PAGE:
Last month, Mark Davis and 18 ecologists argued in a Comment published in the journal Nature that the native-versus-alien dichotomy in conservation is not only increasingly impractical, but potentially counterproductive. The authors acknowledged that while some invasive species (e.g. zebra mussels) have widely-documented negative impacts, the application of the “invasive” label can also result in mismanagement of conservation funds and efforts. I won’t spell out the Davis et al. argument here (it’s short, to the point, and well worth reading), but when I read the paper, I was compelled by the fact that they not only outlined a potential problem (over-simplistic thinking in ecology), but also offered a way forward (a new guiding principle that embraces the idea of novel ecosystems in a highly managed world). “We are not suggesting that conservationists abandon their effors to mitigate serious problems caused by some introduced species, or that governments should stop trying to prevent potentially harmful species from entering their countries,” the authors argue, but instead they “urge conservationists and land managers to organize priorities around whether species are producing benefits or harm to biodiversity, human health, ecological services, and economies.” The take-home message is that in the highly-anthropogenic geographies of the present, ecologists should focus on the functions of species in new systems, rather than where those species originated.
I was impressed by the list of authors– among them Geerat Vermeij, James H. Brown, Scott P. Carroll, Steward T. A. Pickett, Katherine N. Suding, the late Joan G. Ehrenfeld, and J. Philip Grime; all are ecologists who have devoted their careers to understanding ecological change from a wide range of time scales. As a paleoecologist, I am occasionally frustrated by the short-term perspectives of neo-ecologists, and have often privately wondered what a deeper-time perspective could offer invasion ecology. Paleoecologists are comfortable thinking in terms of millennial timescales, and a natural result is that we tend not to put too much weight on a particular moment in time. Most ecologists are aware of the modern pest-driven decline in hemlock, for example, but not everyone knows that hemlock experienced an earlier range-wide reduction around 5,200 BP; for a thousand years, hemlock pollen is virtually absent from eastern North American pollen records, probably due to a combination of a paleo-pest and climate change. Studying the past, we hope to better understand the future.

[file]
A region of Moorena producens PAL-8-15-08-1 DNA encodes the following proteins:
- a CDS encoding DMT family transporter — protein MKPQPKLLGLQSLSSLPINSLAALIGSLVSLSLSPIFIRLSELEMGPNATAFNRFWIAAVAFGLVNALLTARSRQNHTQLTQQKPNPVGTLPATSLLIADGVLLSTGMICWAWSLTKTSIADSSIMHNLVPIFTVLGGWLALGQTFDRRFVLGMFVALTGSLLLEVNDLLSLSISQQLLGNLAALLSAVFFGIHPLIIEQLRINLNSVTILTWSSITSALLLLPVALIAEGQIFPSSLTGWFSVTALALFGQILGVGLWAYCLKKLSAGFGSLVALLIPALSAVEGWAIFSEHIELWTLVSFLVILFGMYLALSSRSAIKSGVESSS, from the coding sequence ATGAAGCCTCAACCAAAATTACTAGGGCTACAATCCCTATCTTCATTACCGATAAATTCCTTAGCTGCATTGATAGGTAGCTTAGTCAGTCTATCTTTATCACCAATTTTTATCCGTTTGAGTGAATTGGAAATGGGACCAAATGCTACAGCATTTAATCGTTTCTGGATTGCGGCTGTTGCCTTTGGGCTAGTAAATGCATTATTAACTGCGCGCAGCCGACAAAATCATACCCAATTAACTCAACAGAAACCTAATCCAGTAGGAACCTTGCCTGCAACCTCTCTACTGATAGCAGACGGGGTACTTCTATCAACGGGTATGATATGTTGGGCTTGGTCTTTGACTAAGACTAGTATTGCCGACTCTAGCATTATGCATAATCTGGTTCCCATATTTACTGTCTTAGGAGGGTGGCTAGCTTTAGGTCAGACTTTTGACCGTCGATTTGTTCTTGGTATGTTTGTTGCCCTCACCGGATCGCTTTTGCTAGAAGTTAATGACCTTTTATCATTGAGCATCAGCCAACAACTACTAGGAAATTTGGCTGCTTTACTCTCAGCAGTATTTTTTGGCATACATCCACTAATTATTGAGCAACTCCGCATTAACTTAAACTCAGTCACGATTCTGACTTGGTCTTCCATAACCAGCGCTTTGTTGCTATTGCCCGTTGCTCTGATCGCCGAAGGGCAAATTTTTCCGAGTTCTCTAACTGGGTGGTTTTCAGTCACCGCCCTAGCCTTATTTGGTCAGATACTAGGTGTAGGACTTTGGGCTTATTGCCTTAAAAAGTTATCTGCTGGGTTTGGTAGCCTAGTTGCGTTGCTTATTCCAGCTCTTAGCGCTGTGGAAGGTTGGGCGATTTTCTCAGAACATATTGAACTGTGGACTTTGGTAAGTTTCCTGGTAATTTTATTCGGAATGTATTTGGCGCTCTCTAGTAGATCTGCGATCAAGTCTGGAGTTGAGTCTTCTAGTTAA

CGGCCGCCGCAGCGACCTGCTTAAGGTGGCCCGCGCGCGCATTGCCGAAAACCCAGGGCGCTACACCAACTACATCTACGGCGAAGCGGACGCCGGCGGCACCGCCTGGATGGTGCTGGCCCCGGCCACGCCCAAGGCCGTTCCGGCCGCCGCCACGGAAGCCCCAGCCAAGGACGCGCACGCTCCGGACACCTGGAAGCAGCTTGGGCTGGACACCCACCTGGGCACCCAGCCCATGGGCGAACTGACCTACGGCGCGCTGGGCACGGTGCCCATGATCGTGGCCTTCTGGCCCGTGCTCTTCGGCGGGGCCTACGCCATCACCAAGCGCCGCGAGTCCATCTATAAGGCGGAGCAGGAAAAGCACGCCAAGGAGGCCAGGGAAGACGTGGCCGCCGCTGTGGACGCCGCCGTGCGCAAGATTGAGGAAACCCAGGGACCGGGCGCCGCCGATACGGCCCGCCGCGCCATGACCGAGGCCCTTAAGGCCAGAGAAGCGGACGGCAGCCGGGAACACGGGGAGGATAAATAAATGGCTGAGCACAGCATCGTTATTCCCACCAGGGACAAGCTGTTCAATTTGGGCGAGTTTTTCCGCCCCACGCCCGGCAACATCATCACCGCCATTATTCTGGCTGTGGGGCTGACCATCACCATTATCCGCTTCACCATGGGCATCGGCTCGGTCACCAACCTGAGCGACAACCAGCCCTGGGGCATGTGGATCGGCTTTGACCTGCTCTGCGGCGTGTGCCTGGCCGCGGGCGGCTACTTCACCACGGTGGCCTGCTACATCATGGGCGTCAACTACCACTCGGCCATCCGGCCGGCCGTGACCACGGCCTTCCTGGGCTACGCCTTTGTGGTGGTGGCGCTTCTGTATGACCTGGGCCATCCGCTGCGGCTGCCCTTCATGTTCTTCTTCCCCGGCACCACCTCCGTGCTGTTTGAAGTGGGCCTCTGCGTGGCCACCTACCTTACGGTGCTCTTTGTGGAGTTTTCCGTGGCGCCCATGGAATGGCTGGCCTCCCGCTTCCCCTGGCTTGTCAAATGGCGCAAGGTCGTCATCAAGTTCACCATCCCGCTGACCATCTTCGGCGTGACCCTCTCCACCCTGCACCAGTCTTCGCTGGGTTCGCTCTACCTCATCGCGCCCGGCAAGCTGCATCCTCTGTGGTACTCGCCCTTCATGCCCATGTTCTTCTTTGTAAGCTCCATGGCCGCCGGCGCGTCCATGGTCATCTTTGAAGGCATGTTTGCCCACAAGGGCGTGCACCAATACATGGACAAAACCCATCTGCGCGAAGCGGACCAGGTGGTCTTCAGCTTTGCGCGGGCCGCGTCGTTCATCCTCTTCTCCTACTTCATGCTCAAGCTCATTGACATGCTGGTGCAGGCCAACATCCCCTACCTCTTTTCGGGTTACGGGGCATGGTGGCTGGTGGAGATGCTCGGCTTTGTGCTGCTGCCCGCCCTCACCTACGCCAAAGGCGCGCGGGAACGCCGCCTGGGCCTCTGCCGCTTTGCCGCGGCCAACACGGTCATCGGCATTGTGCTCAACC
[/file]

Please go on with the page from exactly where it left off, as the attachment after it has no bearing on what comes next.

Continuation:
I attended (and tweeted) a talk by Ariel Lugo (one of the “et al.” of Davis et al.) at my department last winter, in which he presented compelling evidence that novel ecosystems may arise as a natural response to environmental change (in this case, anthropogenic). I was excited by his results, but not surprised. My advisor’s lab researches the drivers of novel ecosystems of the past (communities with no modern analogue), and certainly the concept of change through time is nothing new to a student of the Quaternary. I’ve wondered if many (though certainly not all) of our conclusions about invasives have been based on short-term studies or unusually tenuous systems (like islands). So, I was honestly surprised to see the reactions that followed on the Ecological Society of America’s list-serv. Understandably, emotions run high when you think someone might be attacking your life’s work, or your livelihood. A response by Dan Simberloff, co-signed by 140 ecologists, criticized the Davis et al. piece as “attacking straw men,” and a number of people raised concerns that the first Nature letter would confuse the public, or was seriously downplaying the danger of invasives.